Saturday, November 27, 2010

American To Buenos Aires, Nothing Special In The Air



My trip to Antarctica begins with a flight on American Airlines from Miami, Florida to Buenos Aires, Argentina. This evening’s flight is on a Boeing made 777 which is an awesome airplane. It is an approximately 9 hour flight to Buenos Aires where there is a 2 hour time change from Miami.

Tonight's flight is not full and I end up in a middle section aisle seat just behind the airplane wing area. This airplane has a 2,5,2 seating in coach. There is only one other passenger in my 5 seat row and he makes a quick claim to three of the seats.

He generously leaves me with a solo pillow and blanket. I find it a bit comical as he sets up a bed even before we leave the gate.



SAM 035 It is a bit surprising that there is not much leg room on such a huge airplane like the 777 which is used primarily for international flights.

Fortunate for me, I am sitting behind two young kids that are not yet familiar with the seat recline button.

Besides they are to busy playing games on their seat back video display.



I don't think I can spend almost 9 hours with my knees touching the back of the seat in front of me. I am going to have to find a way to make a “mini-me” bed with the remaining free seat next to me. Luckily, I have taken a shower in the last few days and I am wearing a new pair of socks. My “mini-me” bed ends up with my feet just inches away from the head of my seat row neighbor.


SAM 033I wake up and we are about two hours from touching down in Buenos Aires.

Having by passed dinner, I am looking forward to breakfast. A croissant, jelly, yogurt, a miniature Minute Made orange juice and luke warm tea makes me wish I had stayed awake for dinner.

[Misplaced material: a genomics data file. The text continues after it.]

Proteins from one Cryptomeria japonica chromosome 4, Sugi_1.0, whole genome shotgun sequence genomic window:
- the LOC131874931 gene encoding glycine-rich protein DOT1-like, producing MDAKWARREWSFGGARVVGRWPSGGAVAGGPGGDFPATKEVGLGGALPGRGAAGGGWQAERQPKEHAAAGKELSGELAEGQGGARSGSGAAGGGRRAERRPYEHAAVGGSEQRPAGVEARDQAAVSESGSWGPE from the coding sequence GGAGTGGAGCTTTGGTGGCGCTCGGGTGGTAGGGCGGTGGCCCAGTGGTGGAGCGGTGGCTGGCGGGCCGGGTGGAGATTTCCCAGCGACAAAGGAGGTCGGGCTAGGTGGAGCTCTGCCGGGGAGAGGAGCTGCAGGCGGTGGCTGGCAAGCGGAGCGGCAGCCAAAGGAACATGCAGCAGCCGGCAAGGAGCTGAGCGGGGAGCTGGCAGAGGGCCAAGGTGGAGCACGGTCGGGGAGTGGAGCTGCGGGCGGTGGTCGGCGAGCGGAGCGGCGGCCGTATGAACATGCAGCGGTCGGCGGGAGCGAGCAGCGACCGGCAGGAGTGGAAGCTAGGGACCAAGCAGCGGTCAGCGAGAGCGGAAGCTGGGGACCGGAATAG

Ironically, my breakfast disappointment is soothed as I pop in my Sony ear buds and enjoy a nice selection of on board jazz music provided by “American Airlines After Dark”.

Our arrival in to Buenos Aires (EZE) is slightly delayed as there is an unusually high amount of arrivals into the airport. Apparently, the downtown domestic airport (AEP) is closed for construction and all flight operations are temporarily at EZE. This temporary situation means that we have to deplane using air stairs.



SAM 040American Airlines 777 First Class Seating



Passing through Business and First Class as I leave the airplane, I realize where the “Something Special In The Air” was on this flight. Here there are seats with enough leg room for the tallest NBA player that can also be turned into beds.

Unfortunately, I think that “Something Special” requires an NBA player type bankroll, I am just not there yet.



SAM 042 Air Stair Deplaning, Buenos Aires









SAM 041 American Airlines 777




SAM 044 Overall, American did a good job getting us to Buenos Aires, a mostly smooth and on time flight.

I was hoping for “Something Special In The Air” but I guess that’s not going to happen on American unless one can afford to fly Business or First Class.




Tuesday, November 16, 2010

Exposing Some Of “The 35 Secrets Your Pilot Won't Tell You” About Landing



landing It has often been said in aviation circles that a landing is nothing more than a controlled crash and to a certain extent that is true.

Although passengers might disagree, most pilots consider a good landing one that does not require any paperwork to be filled out.




Picture 029 Now a great landing that is a horse of a different color. It is one where passengers are hardly aware that the airplane is on the ground.








Picture 044Landing at Princess Juliana International Airport, St Maarten



A smooth (great landing) can happen at any airport with the right conditions and piloting skills despite the following secret your pilot won't tell you. 

“At some airports with really short runways, you’re not going to have a smooth landing no matter how good we are: John Wayne Airport; Jackson Hole, Wyoming; Chicago Midway; and Reagan National.”

Although these airports can present pilots with some unique challenges I have experienced some smooth and not so smooth landings at most of them.


VSI There are several factors that go into a smooth landing but the basic concept is that the aircraft must have a near zero rate of descent when it contacts the runway.

This is the goal of every pilot if he or she wants to make a smooth landing. With a shorter runway there is not much room (landing area) for finesse therefore the flight path to the touchdown area  must be adjusted accordingly.